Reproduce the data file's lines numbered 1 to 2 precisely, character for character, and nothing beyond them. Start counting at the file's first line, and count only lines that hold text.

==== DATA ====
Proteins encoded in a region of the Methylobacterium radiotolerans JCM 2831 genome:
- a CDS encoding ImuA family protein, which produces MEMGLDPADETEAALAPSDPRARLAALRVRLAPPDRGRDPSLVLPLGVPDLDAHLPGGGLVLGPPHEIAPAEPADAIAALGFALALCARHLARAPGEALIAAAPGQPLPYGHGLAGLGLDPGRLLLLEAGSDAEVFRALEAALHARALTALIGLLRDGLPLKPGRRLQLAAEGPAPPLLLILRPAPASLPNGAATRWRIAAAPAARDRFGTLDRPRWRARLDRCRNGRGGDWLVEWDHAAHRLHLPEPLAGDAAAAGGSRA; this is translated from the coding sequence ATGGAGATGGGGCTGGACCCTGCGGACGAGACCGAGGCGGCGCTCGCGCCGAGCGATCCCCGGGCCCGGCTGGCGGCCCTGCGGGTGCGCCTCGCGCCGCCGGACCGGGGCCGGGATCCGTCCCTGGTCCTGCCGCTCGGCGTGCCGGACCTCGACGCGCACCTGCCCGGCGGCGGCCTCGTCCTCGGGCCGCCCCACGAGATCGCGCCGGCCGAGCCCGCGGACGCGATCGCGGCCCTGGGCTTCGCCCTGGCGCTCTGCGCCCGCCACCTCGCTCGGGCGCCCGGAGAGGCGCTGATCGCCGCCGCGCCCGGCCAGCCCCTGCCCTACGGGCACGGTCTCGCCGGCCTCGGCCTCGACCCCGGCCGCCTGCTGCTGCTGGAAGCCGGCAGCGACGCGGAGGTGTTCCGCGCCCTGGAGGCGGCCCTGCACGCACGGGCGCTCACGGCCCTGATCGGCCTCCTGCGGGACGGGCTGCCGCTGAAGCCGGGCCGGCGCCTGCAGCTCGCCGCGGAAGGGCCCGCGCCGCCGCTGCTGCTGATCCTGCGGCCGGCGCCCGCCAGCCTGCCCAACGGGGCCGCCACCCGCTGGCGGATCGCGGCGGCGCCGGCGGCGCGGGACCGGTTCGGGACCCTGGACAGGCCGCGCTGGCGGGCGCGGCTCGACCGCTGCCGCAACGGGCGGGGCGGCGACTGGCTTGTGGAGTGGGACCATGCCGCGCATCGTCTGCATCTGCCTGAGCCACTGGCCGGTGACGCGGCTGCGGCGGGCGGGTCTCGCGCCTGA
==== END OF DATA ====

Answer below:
Proteins encoded in a region of the Methylobacterium radiotolerans JCM 2831 genome:
- a CDS encoding ImuA family protein, which produces MEMGLDPADETEAALAPSDPRARLAALRVRLAPPDRGRDPSLVLPLGVPDLDAHLPGGGLVLGPPHEIAPAEPADAIAALGFALALCARHLARAPGEALIAAAPGQPLPYGHGLAGLGLDPGRLLLLEAGSDAEVFRALEAALHARALTALIGLLRDGLPLKPGRRLQLAAEGPAPPLLLILRPAPASLPNGAATRWRIAAAPAARDRFGTLDRPRWRARLDRCRNGRGGDWLVEWDHAAHRLHLPEPLAGDAAAAGGSRA; this is translated from the coding sequence ATGGAGATGGGGCTGGACCCTGCGGACGAGACCGAGGCGGCGCTCGCGCCGAGCGATCCCCGGGCCCGGCTGGCGGCCCTGCGGGTGCGCCTCGCGCCGCCGGACCGGGGCCGGGATCCGTCCCTGGTCCTGCCGCTCGGCGTGCCGGACCTCGACGCGCACCTGCCCGGCGGCGGCCTCGTCCTCGGGCCGCCCCACGAGATCGCGCCGGCCGAGCCCGCGGACGCGATCGCGGCCCTGGGCTTCGCCCTGGCGCTCTGCGCCCGCCACCTCGCTCGGGCGCCCGGAGAGGCGCTGATCGCCGCCGCGCCCGGCCAGCCCCTGCCCTACGGGCACGGTCTCGCCGGCCTCGGCCTCGACCCCGGCCGCCTGCTGCTGCTGGAAGCCGGCAGCGACGCGGAGGTGTTCCGCGCCCTGGAGGCGGCCCTGCACGCACGGGCGCTCACGGCCCTGATCGGCCTCCTGCGGGACGGGCTGCCGCTGAAGCCGGGCCGGCGCCTGCAGCTCGCCGCGGAAGGGCCCGCGCCGCCGCTGCTGCTGATCCTGCGGCCGGCGCCCGCCAGCCTGCCCAACGGGGCCGCCACCCGCTGGCGGATCGCGGCGGCGCCGGCGGCGCGGGACCGGTTCGGGACCCTGGACAGGCCGCGCTGGCGGGCGCGGCTCGACCGCTGCCGCAACGGGCGGGGCGGCGACTGGCTTGTGGAGTGGGACCATGCCGCGCATCGTCTGCATCTGCCTGAGCCACTGGCCGGTGACGCGGCTGCGGCGGGCGGGTCTCGCGCCTGA